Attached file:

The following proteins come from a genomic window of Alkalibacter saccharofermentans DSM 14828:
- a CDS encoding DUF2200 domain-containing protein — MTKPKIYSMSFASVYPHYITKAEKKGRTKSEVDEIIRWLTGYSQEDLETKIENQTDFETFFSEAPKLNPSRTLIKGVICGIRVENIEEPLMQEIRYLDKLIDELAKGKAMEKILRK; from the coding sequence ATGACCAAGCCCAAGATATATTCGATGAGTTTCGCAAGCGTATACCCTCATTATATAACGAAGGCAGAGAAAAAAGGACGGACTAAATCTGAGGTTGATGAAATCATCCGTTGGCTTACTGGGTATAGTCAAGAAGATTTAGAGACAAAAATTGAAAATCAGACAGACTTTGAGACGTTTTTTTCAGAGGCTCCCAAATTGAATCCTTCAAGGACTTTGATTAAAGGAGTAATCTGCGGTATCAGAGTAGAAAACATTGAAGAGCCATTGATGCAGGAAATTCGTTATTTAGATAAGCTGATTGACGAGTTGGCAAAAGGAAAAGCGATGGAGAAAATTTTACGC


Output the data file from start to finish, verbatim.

The following proteins come from a genomic window of Alkalibacter saccharofermentans DSM 14828:
- a CDS encoding DUF2200 domain-containing protein — MTKPKIYSMSFASVYPHYITKAEKKGRTKSEVDEIIRWLTGYSQEDLETKIENQTDFETFFSEAPKLNPSRTLIKGVICGIRVENIEEPLMQEIRYLDKLIDELAKGKAMEKILRK; from the coding sequence ATGACCAAGCCCAAGATATATTCGATGAGTTTCGCAAGCGTATACCCTCATTATATAACGAAGGCAGAGAAAAAAGGACGGACTAAATCTGAGGTTGATGAAATCATCCGTTGGCTTACTGGGTATAGTCAAGAAGATTTAGAGACAAAAATTGAAAATCAGACAGACTTTGAGACGTTTTTTTCAGAGGCTCCCAAATTGAATCCTTCAAGGACTTTGATTAAAGGAGTAATCTGCGGTATCAGAGTAGAAAACATTGAAGAGCCATTGATGCAGGAAATTCGTTATTTAGATAAGCTGATTGACGAGTTGGCAAAAGGAAAAGCGATGGAGAAAATTTTACGC